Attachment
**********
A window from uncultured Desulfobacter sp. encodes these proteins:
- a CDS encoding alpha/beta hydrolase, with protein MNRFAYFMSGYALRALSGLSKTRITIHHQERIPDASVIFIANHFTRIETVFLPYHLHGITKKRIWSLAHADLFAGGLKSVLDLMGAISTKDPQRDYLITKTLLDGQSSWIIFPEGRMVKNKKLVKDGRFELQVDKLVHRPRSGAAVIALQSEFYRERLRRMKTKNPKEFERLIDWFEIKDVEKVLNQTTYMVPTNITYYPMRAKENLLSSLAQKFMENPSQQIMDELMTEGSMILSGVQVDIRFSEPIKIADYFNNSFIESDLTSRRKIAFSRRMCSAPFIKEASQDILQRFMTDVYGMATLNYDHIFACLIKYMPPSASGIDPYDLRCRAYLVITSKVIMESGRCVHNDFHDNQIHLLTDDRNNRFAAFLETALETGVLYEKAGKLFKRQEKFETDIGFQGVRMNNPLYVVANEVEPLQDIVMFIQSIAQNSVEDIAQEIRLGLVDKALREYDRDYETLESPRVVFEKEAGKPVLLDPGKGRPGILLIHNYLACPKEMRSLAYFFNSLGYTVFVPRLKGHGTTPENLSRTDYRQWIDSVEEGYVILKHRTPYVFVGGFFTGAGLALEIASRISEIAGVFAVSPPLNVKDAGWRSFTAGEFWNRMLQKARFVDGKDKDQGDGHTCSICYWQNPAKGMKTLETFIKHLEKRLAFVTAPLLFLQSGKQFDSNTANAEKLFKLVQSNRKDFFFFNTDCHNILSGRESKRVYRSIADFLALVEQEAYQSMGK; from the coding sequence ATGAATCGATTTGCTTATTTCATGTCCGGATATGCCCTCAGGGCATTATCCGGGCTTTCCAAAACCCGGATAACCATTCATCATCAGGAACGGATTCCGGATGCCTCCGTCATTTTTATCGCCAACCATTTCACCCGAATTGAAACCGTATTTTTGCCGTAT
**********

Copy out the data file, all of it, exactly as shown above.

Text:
A window from uncultured Desulfobacter sp. encodes these proteins:
- a CDS encoding alpha/beta hydrolase, with protein MNRFAYFMSGYALRALSGLSKTRITIHHQERIPDASVIFIANHFTRIETVFLPYHLHGITKKRIWSLAHADLFAGGLKSVLDLMGAISTKDPQRDYLITKTLLDGQSSWIIFPEGRMVKNKKLVKDGRFELQVDKLVHRPRSGAAVIALQSEFYRERLRRMKTKNPKEFERLIDWFEIKDVEKVLNQTTYMVPTNITYYPMRAKENLLSSLAQKFMENPSQQIMDELMTEGSMILSGVQVDIRFSEPIKIADYFNNSFIESDLTSRRKIAFSRRMCSAPFIKEASQDILQRFMTDVYGMATLNYDHIFACLIKYMPPSASGIDPYDLRCRAYLVITSKVIMESGRCVHNDFHDNQIHLLTDDRNNRFAAFLETALETGVLYEKAGKLFKRQEKFETDIGFQGVRMNNPLYVVANEVEPLQDIVMFIQSIAQNSVEDIAQEIRLGLVDKALREYDRDYETLESPRVVFEKEAGKPVLLDPGKGRPGILLIHNYLACPKEMRSLAYFFNSLGYTVFVPRLKGHGTTPENLSRTDYRQWIDSVEEGYVILKHRTPYVFVGGFFTGAGLALEIASRISEIAGVFAVSPPLNVKDAGWRSFTAGEFWNRMLQKARFVDGKDKDQGDGHTCSICYWQNPAKGMKTLETFIKHLEKRLAFVTAPLLFLQSGKQFDSNTANAEKLFKLVQSNRKDFFFFNTDCHNILSGRESKRVYRSIADFLALVEQEAYQSMGK; from the coding sequence ATGAATCGATTTGCTTATTTCATGTCCGGATATGCCCTCAGGGCATTATCCGGGCTTTCCAAAACCCGGATAACCATTCATCATCAGGAACGGATTCCGGATGCCTCCGTCATTTTTATCGCCAACCATTTCACCCGAATTGAAACCGTATTTTTGCCGTAT